WASHINGTON — Rep. Richard Baker on Thursday reiterated that nearly every part of his controversial bill to transfer oversight of Fannie Mae and Freddie Mac to the Federal Reserve Board is negotiable but stood firm on eliminating the Office of Federal Housing Enterprise Oversight.

The Louisiana Republican, who chairs the House Financial Services subcommittee with jurisdiction over Fannie and Freddie, sharply criticized OFHEO for its failure to develop a risk-based capital standard for the government-sponsored mortgage companies, which its 1992 charter required.

“I don’t think I can point to anything other than their resume in saying they are inadequate to complete the task,” Rep. Baker said.

Additionally, he said, the nine-year delay in promulgating the rule has made it impossible that even a revamped version of the agency would ever be seen as a credible regulator by the financial markets.

“There is now … a view of OFHEO that will never allow them to attain the stature in the markets that would assure outside investors looking to buy a Fannie or Freddie product that the regulatory oversight is sufficient to adequately gauge their level of risk,” he said. “I think it requires someone of the stature of the Federal Reserve … to say the enterprises are safe, sound and functioning properly and to have credibility.”

Director Armando Falcon Jr. defended his agency in an interview Thursday. “I have to respectfully disagree with the congressman. I think we are respected on Wall Street,” he said. “I meet with Wall Street analysts in New York and in Washington all the time. If we weren’t respected, I don’t think they would want to spend that much time with me.”

Regarding the delay in promulgating the risk-based capital rule, he said: “Congressman Baker is a very thoughtful member of the committee and has been a supporter of OFHEO and its goals. I understand his frustrations with the risk-based capital rules.”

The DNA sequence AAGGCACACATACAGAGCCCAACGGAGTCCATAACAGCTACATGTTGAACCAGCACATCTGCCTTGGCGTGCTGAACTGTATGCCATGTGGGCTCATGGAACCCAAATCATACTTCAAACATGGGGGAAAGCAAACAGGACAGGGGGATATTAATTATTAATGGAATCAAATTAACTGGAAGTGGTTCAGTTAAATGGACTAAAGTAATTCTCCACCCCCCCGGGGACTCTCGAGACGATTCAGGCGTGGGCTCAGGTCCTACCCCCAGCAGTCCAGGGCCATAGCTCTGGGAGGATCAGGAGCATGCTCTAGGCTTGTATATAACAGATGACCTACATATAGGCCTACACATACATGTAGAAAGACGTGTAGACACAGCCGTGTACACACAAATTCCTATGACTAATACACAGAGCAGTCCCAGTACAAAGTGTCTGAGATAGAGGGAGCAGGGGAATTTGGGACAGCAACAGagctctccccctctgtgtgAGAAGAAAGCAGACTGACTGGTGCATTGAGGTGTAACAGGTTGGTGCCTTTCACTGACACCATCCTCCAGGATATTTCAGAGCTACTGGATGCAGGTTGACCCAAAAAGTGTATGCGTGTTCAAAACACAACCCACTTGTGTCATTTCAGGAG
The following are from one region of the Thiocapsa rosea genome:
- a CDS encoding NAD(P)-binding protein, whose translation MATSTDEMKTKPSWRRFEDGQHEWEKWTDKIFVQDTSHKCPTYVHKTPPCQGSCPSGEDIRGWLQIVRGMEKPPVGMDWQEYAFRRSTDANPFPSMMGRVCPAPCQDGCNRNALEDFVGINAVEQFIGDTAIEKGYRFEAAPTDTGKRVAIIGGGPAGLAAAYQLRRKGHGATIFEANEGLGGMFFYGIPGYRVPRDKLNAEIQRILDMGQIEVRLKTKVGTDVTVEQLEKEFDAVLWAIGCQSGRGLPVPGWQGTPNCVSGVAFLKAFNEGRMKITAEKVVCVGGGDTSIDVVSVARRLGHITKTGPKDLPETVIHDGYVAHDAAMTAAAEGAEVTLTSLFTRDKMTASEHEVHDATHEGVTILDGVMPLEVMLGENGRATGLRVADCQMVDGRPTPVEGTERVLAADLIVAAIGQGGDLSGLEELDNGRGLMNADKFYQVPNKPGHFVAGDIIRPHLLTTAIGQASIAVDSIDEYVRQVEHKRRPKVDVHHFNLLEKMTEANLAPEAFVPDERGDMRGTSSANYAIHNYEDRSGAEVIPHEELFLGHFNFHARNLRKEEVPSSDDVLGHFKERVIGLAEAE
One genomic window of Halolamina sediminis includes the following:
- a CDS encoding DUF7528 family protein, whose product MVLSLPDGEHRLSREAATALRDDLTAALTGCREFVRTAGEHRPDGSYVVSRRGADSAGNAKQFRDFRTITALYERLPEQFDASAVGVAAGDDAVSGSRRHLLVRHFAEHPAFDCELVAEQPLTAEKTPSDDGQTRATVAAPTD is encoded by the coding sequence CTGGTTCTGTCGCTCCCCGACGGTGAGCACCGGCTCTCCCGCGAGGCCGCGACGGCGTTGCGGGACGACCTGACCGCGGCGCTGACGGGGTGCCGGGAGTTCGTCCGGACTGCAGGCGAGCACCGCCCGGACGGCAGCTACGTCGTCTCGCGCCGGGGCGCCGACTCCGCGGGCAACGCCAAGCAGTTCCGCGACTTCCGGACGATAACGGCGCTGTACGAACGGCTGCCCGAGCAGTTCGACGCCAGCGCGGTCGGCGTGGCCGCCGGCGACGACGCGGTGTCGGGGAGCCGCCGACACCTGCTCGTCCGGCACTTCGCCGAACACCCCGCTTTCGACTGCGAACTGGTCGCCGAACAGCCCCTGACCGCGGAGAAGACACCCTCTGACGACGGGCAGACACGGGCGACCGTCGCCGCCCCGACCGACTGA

Still, he maintained, “OFHEO is a strong and effective regulator and I will continue to do what I can to demonstrate that it is the regulator that everyone wants.”

Keefe, Bruyette & Woods Inc. analyst David Graifman seemed to agree, saying that in Mr. Falcon, who has only been at the agency since late 1999, “they finally have someone there who is doing something to fulfill their mission.”

Given the proper tools and funding, he said, “OFHEO could be a fine regulator.”

The agency has certainly been acting as though there is no doubt about its future. On Monday it issued two rules outlining how the agency collects assessments from the GSEs and amending its procedures for taking action to enforce compliance with safety-and-soundness guidelines.

On Wednesday, it requested comment on a pair of proposals. One of the proposals would allow the agency to take “prompt corrective action” if the GSEs’ capital falls below a certain level. The other would “formalize existing business practices” at the GSEs.

Rep. Baker’s bill was the target of harsh criticism after it was proposed, particularly from the Democratic side of the aisle. Rep. Paul E. Kanjorski, the ranking Democrat on Mr. Baker’s subcommittee, released a statement late Wednesday decrying the bill as “a solution in search of a problem.”

The future of the bill appears to hinge largely on negotiations between Rep. Baker and the two GSEs.

In reference to a meeting with Fannie and Freddie lobbyists Wednesday, he said: “I had a very intense discussion yesterday with both the GSEs and indicated my willingness to listen to any proposal that they may wish to offer. If they can establish a plan in which they have confidence and which in my view creates a credible regulator, I can support that.”

Fannie spokesman Robert McCarson said Thursday: “It has become clear over the last day or so from the reaction of lawmakers, other policymakers, and industry participants that Congressman Baker’s approach raises multiple concerns. We had a constructive meeting with Rep. Baker yesterday and we will continue to work with him, with Congressman Kanjorski, other members of Congress, and other policymakers to ensure the existence of a strong and effective regulator for Fannie Mae while protecting our mission and operations.”

A Freddie spokeswoman had previously indicated a willingness to work with Rep. Baker to modify the bill.

Rep. Baker said that he has promised House Financial Services committee Chairman Michael G. Oxley, R-Ohio, that he will not attempt to hurry the bill through his committee. “I have assured him there will be no rush or pressure from me to act,” he said, noting that he expects Rep. Oxley to consult with the committee’s ranking Democrat, John J. LaFalce, D-N.Y.

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